Sunday, October 30, 2011

D.C. is no haven for recent law grads

When I was getting ready to graduate, several well-meaning people told me that Washington, D.C. was the place to look for jobs.  The federal government isn't getting any smaller, after all.  And I am told that there is a slightly higher percentage of people with law degrees working in non-attorney positions by choice in D.C.

My friends on the ground in D.C. told a different story. The market, they explained, is completely saturated.  There are a ton of law schools in the local area, not to mention graduates from top tier schools coming to D.C.  


This article in the Washington Examiner tends to validate their position.

Quick quote:
 "Here in the District, the situation is not as dire, but many are settling for jobs that fall short of the glamorous gigs they envisioned while piling up thousands of dollars in student loans."
 That's a bit of an understatement.  I can't help but speculate that the reason the situation in D.C. does not seem as dire is that people probably consider unpaid work "employment."    Unpaid internships are rampant in D.C., and I know more than one graduate of a D.C. area law school (not Georgetown) currently working for free.

The moral of the story:  a) Avoid law school like the plague.  b) Don't expect to do any better in D.C.

17 comments:

  1. Hell, there are about 15 law schools in the DC, MD, VA area. There are JDs galore in the nation's corrupt capital.

    ReplyDelete
  2. I used to work for the federal government and every fucking federal job for the past fuck knows how long has been extremely competitive. The government might have grown but federal jobs havent grown adn they are still and always have been some of the hardest jobs to get. Good wages, excellent benefits, good hours and above all else stability.

    ReplyDelete
  3. DC is a rough town. If you ever heard the NY saying, "if you can make it here; you can make it anywhere..."applies to DC's legal job market. I can give three pieces of advice to people wanting to break into DC:
    1)Living in DC is near NYC expensive. Get together a big cash reverse before moving here. It will be a long time before you get job.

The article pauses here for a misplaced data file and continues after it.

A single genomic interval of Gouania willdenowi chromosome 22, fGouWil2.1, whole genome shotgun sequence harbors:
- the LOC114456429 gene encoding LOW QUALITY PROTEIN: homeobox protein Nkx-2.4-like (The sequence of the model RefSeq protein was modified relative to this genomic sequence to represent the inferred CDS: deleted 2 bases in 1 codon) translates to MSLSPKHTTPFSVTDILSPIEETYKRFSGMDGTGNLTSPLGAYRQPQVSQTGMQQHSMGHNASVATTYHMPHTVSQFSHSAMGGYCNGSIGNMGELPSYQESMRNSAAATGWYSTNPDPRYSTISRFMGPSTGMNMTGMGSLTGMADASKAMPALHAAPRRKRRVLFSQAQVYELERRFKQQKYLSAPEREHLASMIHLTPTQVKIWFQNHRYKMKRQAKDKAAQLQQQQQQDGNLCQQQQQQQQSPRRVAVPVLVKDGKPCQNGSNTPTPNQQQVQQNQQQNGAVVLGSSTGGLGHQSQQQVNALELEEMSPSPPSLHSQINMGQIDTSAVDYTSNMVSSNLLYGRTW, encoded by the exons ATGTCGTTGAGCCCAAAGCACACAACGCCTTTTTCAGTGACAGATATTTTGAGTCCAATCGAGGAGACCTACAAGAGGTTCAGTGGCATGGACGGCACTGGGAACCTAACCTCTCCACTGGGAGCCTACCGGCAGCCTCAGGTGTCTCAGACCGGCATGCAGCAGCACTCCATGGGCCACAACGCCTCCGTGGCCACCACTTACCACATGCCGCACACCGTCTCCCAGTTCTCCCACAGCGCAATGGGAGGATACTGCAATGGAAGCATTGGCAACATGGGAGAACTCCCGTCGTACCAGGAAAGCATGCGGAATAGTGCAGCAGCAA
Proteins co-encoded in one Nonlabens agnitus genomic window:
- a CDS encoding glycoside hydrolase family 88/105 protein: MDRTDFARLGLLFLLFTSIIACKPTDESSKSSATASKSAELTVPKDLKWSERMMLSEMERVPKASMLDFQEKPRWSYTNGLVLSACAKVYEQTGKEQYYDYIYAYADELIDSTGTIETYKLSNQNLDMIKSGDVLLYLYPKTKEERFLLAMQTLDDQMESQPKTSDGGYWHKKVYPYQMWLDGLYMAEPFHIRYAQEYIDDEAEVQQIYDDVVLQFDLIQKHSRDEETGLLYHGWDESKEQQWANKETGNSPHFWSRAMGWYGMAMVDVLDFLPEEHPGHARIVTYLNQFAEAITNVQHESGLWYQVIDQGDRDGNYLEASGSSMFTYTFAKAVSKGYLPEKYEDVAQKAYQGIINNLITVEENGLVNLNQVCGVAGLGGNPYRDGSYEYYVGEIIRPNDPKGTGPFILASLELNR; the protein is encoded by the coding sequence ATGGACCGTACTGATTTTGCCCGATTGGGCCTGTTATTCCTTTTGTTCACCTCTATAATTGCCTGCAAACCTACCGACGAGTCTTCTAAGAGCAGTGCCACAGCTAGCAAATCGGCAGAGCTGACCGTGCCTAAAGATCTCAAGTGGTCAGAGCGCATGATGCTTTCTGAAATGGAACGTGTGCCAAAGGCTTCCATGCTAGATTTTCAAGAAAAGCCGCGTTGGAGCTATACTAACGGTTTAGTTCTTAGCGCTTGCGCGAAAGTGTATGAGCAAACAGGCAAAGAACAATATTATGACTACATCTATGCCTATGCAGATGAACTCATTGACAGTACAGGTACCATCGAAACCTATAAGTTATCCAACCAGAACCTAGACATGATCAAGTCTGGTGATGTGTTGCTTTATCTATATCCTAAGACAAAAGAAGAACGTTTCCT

2)For a JD to work on federal job applications; you must pass the Bar.
    3)Use Admission on Motion to get into the DC Bar.
    4)Have a backup plan!

    theyuppieattorney.blogspot.com

    ReplyDelete
  4. DC is a rough town. If you ever heard the NY saying, "if you can make it here; you can make it anywhere..."applies to DC's legal job market. I can give three pieces of advice to people wanting to break into DC:
    1)Living in DC is near NYC expensive. Get together a big cash reverse before moving here. It will be a long time before you get job.
    2)For a JD to work on federal job applications; you must pass the Bar.
    3)Use Admission on Motion to get into the DC Bar.
    4)Have a backup plan!

    theyuppieattorney.blogspot.com

    ReplyDelete
  5. Amen to that. I work as a government analyst instead of as an attorney and am grateful for the job. It beats some of the alternatives too:

    http://clarendon.patch.com/articles/life-after-law-young-lawyers-look-outside-legal-profession-to-meet-their-needs

    ReplyDelete
  6. You've got American University, Howard University, University of DC, George Washington University, Catholic University, and Georgetown University just in the city.

    Then in Baltimore there is the University of Maryland, Baltimore and the University of Baltimore school of law.